Oh no, my Flickr ECL just stopped working!

Just a quick blog note on the ‘recent’ update by Flickr. Essentially they’ve removed support for http:// and only support https:// requests to the Flickr API – see the note from Flickr Code.

We utilised the excellent ECL Flickr Provider posted by Bart Koopman on SDL Tridion World and after making a tiny tweak all was at peace in the ECL Flickr world!

Simply update the http:// reference to https:// in the api\flickr.cs class, rebuild, deploy and view until your heart is content!

Special thanks to Harald Hoffelinck for working through this!

Adding content to the Side Panel navigation

side-panel-content-bloomSDL Tridion 2013 SP1 comes with a lovely new interface (Carbon 2.0) which features a Side Panel navigation that allows users to jump through to other SDL products and remain within the same interface.  What’s also cool is that you can also add your own items and tools to the side panel, and with this simple example, I hope to show you how easy it is.

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ECL and BluePrinting

BluePrint structure
Many have asked me, “Does ECL support BluePrinting”? My reply is always a solid yes, but (yes there is a but), I should really reply with a question: “Does your external system support BluePrinting”?

Since it is nice that ECL supports BluePrinting, but ECL just exposes items from your external system in SDL Tridion. So for them to be BluePrinted, you should have your ECL Provider make the connection between an SDL Tridion Publication and the specific items you want to show in that context. An ECL item URI contains a Publication URI, so to implement BluePrinting correctly in your provider, you will need to give the child item, the same ECL Item ID as its parent item. The only thing that is tricky there is localization, an ECL item doesn’t really have a localized state, the ECL stub Component can have that state though.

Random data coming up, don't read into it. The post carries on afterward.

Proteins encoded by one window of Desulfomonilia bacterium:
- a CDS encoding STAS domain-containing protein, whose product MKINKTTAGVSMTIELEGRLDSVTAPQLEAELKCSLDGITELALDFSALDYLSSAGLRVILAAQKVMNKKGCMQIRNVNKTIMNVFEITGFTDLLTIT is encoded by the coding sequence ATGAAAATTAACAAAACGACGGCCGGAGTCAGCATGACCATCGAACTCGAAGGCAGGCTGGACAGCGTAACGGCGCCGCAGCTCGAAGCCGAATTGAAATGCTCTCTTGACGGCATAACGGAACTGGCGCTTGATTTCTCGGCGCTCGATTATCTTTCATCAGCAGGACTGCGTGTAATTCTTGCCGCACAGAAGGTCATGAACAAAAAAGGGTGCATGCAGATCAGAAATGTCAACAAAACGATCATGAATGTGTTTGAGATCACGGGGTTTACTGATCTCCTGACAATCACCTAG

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Using a custom MVC render engine to speed up DD4T development

Reverend Green in the Conservatory with the Lead Piping?

Reverend Green in the Conservatory with the Lead Piping?

Recently I’ve been performing some post-launch improvements to a DD4T site for a client.  A number of their requests have been along the lines of improving screen element <x> on page <y>.

The project is reasonably large with the website being comprised from a couple of hundred abstract MVC views.  A good amount of nested, view re-use, with nice generic css classes has actually been a detriment when it comes to tracking down exactly which view screen element <x> originates from.

Occasionally you find a view that includes some ‘start’ and ‘end’ comments in the output.

<!-- Start View: Example -->
  View contents go here...
<!-- End View: Example -->

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Context Engine Webinar Resources

teamwork Today I gave an overview of the SDL Tridion Context Engine and how it can be used to provide device detection functionality for SDL Tridion Websites, with a focus on how simple it is to install and use in a RESS / Responsive website.